September 17, 2010 § 1 Comment
So this week seems to be turning out to be cooperation week. We talked about cooperative behavior of the proteins that make up the cytoskeleton on Monday, cooperation in breeding behavior in birds on Wednesday, and now it’s time to talk about cooperative behavior in bacteria. If only I’d planned it in advance. Ah well; can’t have everything.
You know, of course, that in the wild bacteria do not typically live in monocultures: different varieties of bacteria both compete and collaborate, and the complex interactions that result are not easy to study. A number of labs have been working on developing well-defined synthetic communities to ask questions about how communities evolve. The Silver lab has now taken a rather different approach (Wintermute and Silver 2010, Emergent cooperation in microbial metabolism. Molecular Systems Biology 6: 407 PMID: 20823845), by exploring the interactions among 46 different metabolically impaired strains of E. coli and rationalizing the results in terms of a flux-balance-analysis model of interacting strains.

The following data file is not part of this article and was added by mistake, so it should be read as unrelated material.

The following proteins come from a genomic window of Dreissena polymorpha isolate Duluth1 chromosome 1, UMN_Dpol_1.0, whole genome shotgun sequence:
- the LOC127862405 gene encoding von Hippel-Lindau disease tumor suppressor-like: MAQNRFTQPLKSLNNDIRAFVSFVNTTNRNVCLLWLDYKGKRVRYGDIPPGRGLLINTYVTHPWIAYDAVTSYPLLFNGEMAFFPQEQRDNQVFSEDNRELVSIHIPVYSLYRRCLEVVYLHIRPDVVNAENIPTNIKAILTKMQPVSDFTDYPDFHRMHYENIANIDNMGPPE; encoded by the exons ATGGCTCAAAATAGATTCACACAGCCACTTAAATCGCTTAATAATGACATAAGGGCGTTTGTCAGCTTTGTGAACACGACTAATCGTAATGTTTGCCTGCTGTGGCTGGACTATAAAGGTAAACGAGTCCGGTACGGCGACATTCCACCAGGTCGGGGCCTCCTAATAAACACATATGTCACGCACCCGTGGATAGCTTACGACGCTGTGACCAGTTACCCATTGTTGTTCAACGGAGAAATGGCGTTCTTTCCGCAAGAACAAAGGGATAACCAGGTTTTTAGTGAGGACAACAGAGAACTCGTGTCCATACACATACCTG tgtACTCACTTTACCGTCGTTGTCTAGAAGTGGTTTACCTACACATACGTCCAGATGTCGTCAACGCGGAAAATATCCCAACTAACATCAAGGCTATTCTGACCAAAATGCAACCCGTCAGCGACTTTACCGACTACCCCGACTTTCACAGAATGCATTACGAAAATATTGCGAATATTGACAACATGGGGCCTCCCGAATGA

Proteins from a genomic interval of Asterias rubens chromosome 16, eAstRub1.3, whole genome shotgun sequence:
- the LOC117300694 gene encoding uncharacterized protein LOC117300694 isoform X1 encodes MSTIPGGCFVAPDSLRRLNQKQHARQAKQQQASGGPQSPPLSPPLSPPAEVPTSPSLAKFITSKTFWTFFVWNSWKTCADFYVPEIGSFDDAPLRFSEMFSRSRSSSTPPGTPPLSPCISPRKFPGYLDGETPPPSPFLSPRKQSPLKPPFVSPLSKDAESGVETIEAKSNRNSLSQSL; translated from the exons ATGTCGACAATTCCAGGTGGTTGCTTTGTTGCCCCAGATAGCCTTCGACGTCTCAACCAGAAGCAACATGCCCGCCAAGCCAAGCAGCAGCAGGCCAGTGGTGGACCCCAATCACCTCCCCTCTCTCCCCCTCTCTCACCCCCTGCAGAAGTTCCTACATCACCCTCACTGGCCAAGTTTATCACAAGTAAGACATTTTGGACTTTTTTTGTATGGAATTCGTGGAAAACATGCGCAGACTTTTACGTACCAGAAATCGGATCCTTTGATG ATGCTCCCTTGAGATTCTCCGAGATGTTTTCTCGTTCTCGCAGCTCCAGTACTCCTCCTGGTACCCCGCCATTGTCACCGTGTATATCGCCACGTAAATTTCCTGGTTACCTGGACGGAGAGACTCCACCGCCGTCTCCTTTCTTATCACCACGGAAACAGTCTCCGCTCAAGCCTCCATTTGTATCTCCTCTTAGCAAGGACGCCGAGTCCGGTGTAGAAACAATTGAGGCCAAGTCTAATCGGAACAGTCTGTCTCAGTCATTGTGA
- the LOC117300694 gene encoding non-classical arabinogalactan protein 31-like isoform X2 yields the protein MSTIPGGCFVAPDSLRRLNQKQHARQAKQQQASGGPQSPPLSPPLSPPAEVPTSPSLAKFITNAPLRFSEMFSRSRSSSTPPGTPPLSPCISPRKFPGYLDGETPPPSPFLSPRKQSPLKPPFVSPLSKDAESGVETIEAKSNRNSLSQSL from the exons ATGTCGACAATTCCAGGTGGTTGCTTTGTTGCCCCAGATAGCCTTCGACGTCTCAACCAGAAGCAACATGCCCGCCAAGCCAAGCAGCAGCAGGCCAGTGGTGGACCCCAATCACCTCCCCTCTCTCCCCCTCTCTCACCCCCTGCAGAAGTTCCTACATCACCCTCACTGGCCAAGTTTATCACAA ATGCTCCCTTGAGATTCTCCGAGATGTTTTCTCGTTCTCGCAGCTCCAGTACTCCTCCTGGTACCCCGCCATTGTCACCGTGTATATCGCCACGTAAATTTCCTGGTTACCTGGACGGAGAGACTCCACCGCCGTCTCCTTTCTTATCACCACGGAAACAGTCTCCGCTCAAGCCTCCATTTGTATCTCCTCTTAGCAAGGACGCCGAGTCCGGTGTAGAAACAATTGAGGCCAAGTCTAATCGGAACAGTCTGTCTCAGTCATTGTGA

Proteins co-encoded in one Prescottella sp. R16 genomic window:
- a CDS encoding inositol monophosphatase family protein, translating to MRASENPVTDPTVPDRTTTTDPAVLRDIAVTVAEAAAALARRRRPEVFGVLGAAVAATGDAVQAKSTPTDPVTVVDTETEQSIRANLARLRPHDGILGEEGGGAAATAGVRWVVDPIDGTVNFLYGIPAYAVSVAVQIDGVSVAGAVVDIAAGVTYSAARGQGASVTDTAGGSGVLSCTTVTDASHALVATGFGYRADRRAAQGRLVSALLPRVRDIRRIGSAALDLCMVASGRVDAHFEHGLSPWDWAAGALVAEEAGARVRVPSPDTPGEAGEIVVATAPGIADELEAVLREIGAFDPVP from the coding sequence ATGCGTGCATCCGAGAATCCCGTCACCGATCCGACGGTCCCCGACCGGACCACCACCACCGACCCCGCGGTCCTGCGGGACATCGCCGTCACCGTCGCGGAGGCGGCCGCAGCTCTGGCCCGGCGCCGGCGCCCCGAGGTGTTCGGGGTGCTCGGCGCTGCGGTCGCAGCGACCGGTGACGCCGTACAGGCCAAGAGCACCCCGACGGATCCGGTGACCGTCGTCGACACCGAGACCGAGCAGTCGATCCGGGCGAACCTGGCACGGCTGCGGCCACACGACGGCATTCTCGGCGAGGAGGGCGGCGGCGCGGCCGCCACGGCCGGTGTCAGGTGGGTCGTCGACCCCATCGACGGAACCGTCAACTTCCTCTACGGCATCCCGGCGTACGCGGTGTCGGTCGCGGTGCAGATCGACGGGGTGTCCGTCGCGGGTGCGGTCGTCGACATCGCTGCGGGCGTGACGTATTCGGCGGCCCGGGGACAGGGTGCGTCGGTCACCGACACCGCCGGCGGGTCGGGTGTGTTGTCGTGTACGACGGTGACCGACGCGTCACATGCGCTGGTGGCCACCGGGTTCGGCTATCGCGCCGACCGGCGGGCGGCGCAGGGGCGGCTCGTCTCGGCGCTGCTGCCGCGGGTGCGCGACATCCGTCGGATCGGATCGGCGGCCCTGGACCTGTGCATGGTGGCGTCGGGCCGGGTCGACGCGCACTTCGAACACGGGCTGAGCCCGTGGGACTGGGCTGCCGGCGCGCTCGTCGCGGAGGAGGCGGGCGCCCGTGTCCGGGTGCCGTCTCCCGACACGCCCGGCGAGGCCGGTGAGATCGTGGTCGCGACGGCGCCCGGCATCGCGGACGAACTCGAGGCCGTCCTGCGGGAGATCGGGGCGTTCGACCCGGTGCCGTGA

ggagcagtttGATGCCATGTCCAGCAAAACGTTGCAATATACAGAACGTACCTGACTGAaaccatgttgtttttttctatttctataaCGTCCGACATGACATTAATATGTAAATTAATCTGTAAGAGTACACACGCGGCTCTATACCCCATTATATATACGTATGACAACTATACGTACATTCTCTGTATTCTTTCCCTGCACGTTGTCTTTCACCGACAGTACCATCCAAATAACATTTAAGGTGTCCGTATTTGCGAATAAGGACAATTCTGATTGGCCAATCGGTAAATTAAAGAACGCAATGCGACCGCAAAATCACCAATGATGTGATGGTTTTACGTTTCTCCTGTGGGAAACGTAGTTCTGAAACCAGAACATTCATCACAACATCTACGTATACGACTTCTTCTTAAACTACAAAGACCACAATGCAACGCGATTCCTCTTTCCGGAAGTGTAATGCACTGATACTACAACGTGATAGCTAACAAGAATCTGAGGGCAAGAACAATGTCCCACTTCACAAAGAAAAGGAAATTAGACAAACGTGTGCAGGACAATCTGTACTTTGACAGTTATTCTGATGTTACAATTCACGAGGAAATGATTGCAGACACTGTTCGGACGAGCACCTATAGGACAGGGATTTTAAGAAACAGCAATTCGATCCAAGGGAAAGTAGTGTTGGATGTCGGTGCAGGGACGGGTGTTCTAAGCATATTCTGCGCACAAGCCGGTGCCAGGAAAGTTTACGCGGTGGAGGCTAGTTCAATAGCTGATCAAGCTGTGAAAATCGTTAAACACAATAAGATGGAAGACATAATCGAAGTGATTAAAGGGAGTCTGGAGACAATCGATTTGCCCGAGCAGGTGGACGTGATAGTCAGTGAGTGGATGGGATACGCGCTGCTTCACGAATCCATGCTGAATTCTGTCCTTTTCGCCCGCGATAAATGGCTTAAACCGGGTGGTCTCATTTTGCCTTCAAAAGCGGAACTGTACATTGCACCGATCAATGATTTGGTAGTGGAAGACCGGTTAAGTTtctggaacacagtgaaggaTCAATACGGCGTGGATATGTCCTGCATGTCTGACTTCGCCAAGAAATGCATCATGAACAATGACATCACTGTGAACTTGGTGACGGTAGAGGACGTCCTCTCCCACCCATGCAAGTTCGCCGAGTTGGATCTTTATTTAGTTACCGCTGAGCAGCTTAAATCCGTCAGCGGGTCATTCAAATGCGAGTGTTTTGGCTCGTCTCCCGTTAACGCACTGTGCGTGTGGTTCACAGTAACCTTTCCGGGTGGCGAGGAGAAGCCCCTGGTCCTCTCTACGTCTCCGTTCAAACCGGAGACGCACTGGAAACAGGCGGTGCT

What interested Wintermute and Silver was the fact that bacterial communities can perform all kinds of important metabolic tricks that individual species can’t manage. This is not hard to understand, or at least to imagine that you understand: one species finds an efficient way to produce rare metabolite A, another species develops an efficient way to produce rare metabolite B, when you mix the two together they both have the advantages of a supply of both A and B, but they’ve effectively halved the cost of production (making all those enzymes) by sharing. But is that really how it works?